Thanks doc.  You're very generous to provide your services so free and expeditiously.

I had blood drawn for the HSV 1 and 2 titre today.  Hopefully I'll know in a week.
Avatar universal
I first broke out with MCV about 2 months ago, I posted on this forum at that time,  it was pretty wide spread on my lower abdomen, about 20 lessions.  There were about a 1/4" in size.  I never went to the doctor, just did research on the net and was able to remove all the lessions using the method above.  Just a sterile needle,  tweezers, and then I applied that new skin stuff which prevented any secondary infection.  Only real question I have is that I still have 1 or 2 pop up every now and then, but they are really small now,  maybe the size of a ball point on a pen.  Could these be related to the initial outbreak and just took a little more time to flare up?  Maybe my immune system is kicking up and keeping them from growing like the initial ones?  I heard that MCV can crop up when your immune system is not at it's best.  I had an HIV test and it was negative.  I have however been drinking alcohol on a regular bases,  about 2 times a week for last 6 months.  I think it is finally taking a toll on me so I'm off drinking for a while.  Just curious how long it takes to get your immune system built back up again.
239123 tn?1267651214
As noted above, MC has not been the subject of much research--so there are no definitive data about the natural course.  My impression from caring for patients is that it takes several weeks for lesions to stop appearing.  Six months seems on the long side, but I'm sure they'll stop occurring sometime pretty soon.  I doubt your immune system was seriously affected by your alcohol intake.  (Of course I'm not encouraging you to drink heavily if it is affecting your life and health!)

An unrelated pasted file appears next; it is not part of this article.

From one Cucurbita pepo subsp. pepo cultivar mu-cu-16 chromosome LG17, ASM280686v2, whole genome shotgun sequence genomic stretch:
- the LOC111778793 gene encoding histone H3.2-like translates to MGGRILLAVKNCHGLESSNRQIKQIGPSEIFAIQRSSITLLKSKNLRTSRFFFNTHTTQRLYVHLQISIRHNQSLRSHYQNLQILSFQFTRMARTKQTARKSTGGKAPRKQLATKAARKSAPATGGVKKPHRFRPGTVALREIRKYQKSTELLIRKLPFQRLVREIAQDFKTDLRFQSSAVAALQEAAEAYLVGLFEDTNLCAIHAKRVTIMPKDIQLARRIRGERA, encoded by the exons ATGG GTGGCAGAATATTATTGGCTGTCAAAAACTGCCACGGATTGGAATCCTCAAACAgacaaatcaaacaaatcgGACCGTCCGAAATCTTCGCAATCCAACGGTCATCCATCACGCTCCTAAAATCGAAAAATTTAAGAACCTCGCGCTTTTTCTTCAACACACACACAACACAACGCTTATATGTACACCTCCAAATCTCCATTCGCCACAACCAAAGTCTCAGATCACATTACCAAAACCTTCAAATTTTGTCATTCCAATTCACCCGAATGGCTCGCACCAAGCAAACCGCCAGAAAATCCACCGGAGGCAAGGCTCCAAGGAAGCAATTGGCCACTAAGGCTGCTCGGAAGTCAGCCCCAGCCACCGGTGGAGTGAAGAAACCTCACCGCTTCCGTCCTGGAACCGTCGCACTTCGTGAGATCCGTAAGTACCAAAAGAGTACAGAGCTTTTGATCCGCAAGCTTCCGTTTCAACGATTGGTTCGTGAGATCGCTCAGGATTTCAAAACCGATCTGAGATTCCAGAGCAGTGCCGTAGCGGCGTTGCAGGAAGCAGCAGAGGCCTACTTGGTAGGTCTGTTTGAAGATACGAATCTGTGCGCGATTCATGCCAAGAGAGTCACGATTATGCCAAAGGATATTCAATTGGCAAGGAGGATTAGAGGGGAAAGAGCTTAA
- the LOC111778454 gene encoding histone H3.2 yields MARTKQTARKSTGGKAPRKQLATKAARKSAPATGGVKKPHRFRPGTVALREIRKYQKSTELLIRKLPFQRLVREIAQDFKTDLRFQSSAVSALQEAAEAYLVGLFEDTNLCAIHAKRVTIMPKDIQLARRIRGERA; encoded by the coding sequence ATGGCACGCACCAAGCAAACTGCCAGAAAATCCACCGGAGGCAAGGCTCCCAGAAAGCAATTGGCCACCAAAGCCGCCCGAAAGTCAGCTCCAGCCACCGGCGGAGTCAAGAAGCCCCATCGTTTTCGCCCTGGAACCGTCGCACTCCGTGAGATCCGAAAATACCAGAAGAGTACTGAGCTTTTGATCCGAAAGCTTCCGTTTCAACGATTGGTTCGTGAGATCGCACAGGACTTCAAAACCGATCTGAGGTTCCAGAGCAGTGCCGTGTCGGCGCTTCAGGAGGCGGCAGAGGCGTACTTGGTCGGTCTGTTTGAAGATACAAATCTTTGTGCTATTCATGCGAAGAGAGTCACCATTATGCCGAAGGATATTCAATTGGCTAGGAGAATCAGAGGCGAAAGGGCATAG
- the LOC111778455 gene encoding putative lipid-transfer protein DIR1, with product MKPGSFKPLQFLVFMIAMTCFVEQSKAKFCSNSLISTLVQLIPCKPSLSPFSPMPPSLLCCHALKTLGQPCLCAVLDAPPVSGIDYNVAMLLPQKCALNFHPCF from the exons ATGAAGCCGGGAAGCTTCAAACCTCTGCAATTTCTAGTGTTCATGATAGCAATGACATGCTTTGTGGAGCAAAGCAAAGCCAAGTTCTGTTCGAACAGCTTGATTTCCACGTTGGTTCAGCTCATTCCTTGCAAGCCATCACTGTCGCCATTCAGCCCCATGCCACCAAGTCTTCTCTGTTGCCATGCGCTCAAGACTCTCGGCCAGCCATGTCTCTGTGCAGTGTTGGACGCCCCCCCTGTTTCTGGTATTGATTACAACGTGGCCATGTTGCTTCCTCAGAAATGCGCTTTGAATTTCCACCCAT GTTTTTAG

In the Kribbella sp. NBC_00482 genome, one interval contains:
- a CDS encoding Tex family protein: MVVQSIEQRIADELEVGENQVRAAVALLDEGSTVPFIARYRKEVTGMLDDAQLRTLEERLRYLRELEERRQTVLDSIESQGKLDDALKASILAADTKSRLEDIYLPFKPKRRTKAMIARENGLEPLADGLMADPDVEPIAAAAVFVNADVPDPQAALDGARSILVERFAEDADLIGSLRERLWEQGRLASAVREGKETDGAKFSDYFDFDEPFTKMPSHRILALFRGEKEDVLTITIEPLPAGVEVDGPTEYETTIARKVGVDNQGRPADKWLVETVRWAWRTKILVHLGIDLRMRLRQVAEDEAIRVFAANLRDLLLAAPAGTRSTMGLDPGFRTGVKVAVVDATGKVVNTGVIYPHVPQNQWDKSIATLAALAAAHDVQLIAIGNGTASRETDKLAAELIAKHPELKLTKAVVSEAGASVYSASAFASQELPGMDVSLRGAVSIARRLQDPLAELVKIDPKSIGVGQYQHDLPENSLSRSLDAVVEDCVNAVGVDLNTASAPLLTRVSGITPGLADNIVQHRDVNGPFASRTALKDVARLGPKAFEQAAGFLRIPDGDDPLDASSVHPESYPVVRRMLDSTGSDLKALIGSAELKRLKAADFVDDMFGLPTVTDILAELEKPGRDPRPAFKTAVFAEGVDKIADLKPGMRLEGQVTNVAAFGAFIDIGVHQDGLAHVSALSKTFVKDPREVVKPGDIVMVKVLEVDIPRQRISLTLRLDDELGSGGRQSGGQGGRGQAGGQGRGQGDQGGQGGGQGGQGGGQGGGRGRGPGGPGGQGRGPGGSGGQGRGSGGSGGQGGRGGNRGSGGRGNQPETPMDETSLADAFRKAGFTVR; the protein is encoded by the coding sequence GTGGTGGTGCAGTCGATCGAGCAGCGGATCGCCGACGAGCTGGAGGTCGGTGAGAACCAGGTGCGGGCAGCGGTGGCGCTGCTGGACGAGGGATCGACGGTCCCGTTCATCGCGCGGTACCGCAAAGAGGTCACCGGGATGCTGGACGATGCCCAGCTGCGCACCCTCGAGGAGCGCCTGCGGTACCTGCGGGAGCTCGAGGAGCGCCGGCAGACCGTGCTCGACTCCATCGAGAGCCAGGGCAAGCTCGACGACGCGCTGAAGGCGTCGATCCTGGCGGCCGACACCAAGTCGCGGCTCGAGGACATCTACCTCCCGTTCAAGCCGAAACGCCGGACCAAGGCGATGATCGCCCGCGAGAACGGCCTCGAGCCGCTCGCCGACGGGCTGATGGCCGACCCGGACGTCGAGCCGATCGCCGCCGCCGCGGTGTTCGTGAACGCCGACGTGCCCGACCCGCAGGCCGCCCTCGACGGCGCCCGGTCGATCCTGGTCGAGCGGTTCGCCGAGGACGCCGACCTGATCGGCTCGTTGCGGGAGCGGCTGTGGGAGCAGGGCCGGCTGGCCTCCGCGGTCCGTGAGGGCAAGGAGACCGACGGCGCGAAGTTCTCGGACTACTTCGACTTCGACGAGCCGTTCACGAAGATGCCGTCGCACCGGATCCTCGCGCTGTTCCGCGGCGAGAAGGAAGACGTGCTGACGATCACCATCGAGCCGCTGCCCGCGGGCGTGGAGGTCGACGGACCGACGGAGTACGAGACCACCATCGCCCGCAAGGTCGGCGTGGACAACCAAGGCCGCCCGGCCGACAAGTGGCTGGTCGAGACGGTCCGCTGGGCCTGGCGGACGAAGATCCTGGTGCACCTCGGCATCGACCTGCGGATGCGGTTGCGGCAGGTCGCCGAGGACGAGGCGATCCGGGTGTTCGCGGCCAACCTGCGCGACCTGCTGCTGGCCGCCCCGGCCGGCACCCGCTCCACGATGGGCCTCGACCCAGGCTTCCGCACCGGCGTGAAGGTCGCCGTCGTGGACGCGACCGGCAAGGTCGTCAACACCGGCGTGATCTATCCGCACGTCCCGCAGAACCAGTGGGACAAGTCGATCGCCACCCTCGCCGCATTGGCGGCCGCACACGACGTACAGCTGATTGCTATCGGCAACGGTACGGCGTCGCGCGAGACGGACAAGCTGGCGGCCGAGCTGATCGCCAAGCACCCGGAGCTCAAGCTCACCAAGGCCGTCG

Avatar universal
I know it's not okay to post a new question here, but it says I cannot create a new topic.

My question is simple: I am now treating my MC with Imiquimod. From what little is known about this specific treatment, it seems to be a bit long to completely treat MC and far from 100% effective. Would you advise using the "surgical" method described above along with the Imiquimod treatment? Would both be more effective than either done separately? I want to get rid of that as quickly as possible, it is making my life very miserable at the moment.

Thank you, and I apologize for asking a question here.
239123 tn?1267651214
The reason MedHelp doesn't like new problems posted as comments is that only the initial question and reply are retained in archives--so that over time future participants in the forum won't have access to your question or this reply.

I am unaware of any research or other data that document that imiquimod (Aldara) is effective against MC and I have never heard of it being used for that purpose.  The standard therapy is "surgical" (physical removal or opening and expressing the core); freezing with liquid nitrogen also is effective.  If imiquimod works, I would have expected exactly what you are experiencing:  it will take a long time.

Good luck-- HHH, MD
Didn't find the answer you were looking for?
Ask a question
Popular Resources
Here are 16 facts you need to know to protect yourself from contracting or spreading a sexually transmitted disease.
How do you keep things safer between the sheets? We explore your options.
Can HIV be transmitted through this sexual activity? Dr. Jose Gonzalez-Garcia answers this commonly-asked question.
A breakthrough study discovers how to reduce risk of HIV transmission by 95 percent.
Dr. Jose Gonzalez-Garcia provides insight to the most commonly asked question about the transfer of HIV between partners.
The warning signs of HIV may not be what you think. Our HIV and STD expert Sean Cummings reports in-depth on the HIV "Triad" and other early symptoms of this disease.